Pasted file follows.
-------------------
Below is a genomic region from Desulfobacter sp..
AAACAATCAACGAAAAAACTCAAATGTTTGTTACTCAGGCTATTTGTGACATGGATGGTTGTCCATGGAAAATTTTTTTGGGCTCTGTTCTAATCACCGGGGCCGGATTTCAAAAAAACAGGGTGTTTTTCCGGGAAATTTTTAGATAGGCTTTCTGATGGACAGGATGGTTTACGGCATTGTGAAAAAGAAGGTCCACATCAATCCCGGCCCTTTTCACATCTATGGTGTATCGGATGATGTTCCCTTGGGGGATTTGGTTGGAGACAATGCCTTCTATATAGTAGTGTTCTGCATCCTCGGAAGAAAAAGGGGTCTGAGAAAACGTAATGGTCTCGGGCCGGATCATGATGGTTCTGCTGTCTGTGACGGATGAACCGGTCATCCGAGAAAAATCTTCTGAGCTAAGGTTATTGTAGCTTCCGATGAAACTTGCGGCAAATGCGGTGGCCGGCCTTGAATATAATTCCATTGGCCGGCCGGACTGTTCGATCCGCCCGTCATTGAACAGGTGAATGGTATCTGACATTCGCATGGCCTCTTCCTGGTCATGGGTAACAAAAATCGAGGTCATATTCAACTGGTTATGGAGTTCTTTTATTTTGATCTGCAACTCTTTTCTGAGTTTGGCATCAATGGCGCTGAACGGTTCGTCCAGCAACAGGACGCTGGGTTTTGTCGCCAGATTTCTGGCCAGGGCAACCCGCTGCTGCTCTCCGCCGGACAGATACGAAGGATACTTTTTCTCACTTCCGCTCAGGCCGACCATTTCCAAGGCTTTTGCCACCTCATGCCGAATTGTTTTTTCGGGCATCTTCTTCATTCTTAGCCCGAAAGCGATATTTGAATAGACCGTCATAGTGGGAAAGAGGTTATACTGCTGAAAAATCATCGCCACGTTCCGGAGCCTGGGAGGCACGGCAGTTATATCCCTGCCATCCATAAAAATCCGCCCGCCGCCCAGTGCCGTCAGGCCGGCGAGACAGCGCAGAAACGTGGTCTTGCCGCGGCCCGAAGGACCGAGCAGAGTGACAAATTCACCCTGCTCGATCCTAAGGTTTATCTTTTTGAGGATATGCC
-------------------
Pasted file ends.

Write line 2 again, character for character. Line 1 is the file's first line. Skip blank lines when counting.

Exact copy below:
AAACAATCAACGAAAAAACTCAAATGTTTGTTACTCAGGCTATTTGTGACATGGATGGTTGTCCATGGAAAATTTTTTTGGGCTCTGTTCTAATCACCGGGGCCGGATTTCAAAAAAACAGGGTGTTTTTCCGGGAAATTTTTAGATAGGCTTTCTGATGGACAGGATGGTTTACGGCATTGTGAAAAAGAAGGTCCACATCAATCCCGGCCCTTTTCACATCTATGGTGTATCGGATGATGTTCCCTTGGGGGATTTGGTTGGAGACAATGCCTTCTATATAGTAGTGTTCTGCATCCTCGGAAGAAAAAGGGGTCTGAGAAAACGTAATGGTCTCGGGCCGGATCATGATGGTTCTGCTGTCTGTGACGGATGAACCGGTCATCCGAGAAAAATCTTCTGAGCTAAGGTTATTGTAGCTTCCGATGAAACTTGCGGCAAATGCGGTGGCCGGCCTTGAATATAATTCCATTGGCCGGCCGGACTGTTCGATCCGCCCGTCATTGAACAGGTGAATGGTATCTGACATTCGCATGGCCTCTTCCTGGTCATGGGTAACAAAAATCGAGGTCATATTCAACTGGTTATGGAGTTCTTTTATTTTGATCTGCAACTCTTTTCTGAGTTTGGCATCAATGGCGCTGAACGGTTCGTCCAGCAACAGGACGCTGGGTTTTGTCGCCAGATTTCTGGCCAGGGCAACCCGCTGCTGCTCTCCGCCGGACAGATACGAAGGATACTTTTTCTCACTTCCGCTCAGGCCGACCATTTCCAAGGCTTTTGCCACCTCATGCCGAATTGTTTTTTCGGGCATCTTCTTCATTCTTAGCCCGAAAGCGATATTTGAATAGACCGTCATAGTGGGAAAGAGGTTATACTGCTGAAAAATCATCGCCACGTTCCGGAGCCTGGGAGGCACGGCAGTTATATCCCTGCCATCCATAAAAATCCGCCCGCCGCCCAGTGCCGTCAGGCCGGCGAGACAGCGCAGAAACGTGGTCTTGCCGCGGCCCGAAGGACCGAGCAGAGTGACAAATTCACCCTGCTCGATCCTAAGGTTTATCTTTTTGAGGATATGCC